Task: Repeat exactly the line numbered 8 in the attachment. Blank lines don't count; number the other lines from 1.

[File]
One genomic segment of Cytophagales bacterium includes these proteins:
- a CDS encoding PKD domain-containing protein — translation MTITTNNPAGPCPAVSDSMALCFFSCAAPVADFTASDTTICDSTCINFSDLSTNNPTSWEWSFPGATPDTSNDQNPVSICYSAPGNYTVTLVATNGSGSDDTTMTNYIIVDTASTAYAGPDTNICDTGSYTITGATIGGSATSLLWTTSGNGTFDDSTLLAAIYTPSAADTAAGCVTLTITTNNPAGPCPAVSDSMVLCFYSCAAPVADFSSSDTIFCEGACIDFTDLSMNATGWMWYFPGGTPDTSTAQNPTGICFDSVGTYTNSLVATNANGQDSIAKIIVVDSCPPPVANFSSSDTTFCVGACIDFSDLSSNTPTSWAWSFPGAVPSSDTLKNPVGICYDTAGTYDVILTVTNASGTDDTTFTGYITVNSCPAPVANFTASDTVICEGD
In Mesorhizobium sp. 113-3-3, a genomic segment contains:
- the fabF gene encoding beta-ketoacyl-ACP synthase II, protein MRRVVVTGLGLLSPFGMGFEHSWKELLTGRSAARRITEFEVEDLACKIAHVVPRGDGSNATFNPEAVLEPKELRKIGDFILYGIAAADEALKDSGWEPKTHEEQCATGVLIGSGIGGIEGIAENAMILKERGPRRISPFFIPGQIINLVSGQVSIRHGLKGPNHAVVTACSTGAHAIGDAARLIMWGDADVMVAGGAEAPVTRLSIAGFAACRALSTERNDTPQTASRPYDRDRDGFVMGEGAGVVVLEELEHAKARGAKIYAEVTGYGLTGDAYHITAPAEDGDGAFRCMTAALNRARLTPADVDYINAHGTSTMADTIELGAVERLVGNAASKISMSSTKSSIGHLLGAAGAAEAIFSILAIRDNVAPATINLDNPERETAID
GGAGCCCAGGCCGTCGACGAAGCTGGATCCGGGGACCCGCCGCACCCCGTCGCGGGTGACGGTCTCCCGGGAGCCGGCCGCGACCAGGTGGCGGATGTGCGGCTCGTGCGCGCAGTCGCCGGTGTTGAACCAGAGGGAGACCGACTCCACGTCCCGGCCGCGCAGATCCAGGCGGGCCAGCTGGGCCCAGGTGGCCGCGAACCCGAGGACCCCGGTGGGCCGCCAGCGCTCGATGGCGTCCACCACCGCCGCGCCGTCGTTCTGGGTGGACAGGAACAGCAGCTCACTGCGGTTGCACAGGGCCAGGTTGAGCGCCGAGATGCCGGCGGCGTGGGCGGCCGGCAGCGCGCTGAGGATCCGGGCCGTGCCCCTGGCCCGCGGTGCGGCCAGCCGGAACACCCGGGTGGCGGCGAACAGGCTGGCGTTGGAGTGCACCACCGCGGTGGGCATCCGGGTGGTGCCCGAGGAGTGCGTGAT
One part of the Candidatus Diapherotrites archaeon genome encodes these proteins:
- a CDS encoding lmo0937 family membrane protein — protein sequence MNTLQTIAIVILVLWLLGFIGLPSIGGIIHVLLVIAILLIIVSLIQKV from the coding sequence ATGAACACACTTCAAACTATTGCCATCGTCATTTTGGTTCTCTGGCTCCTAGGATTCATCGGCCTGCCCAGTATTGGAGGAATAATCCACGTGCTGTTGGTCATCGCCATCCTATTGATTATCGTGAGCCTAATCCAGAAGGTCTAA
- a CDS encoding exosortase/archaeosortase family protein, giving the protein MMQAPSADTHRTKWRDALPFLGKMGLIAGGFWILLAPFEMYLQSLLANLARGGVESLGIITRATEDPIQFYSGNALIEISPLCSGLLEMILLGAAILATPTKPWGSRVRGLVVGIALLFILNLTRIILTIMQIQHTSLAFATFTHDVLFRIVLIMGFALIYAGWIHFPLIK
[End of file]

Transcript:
- a CDS encoding exosortase/archaeosortase family protein, giving the protein MMQAPSADTHRTKWRDALPFLGKMGLIAGGFWILLAPFEMYLQSLLANLARGGVESLGIITRATEDPIQFYSGNALIEISPLCSGLLEMILLGAAILATPTKPWGSRVRGLVVGIALLFILNLTRIILTIMQIQHTSLAFATFTHDVLFRIVLIMGFALIYAGWIHFPLIK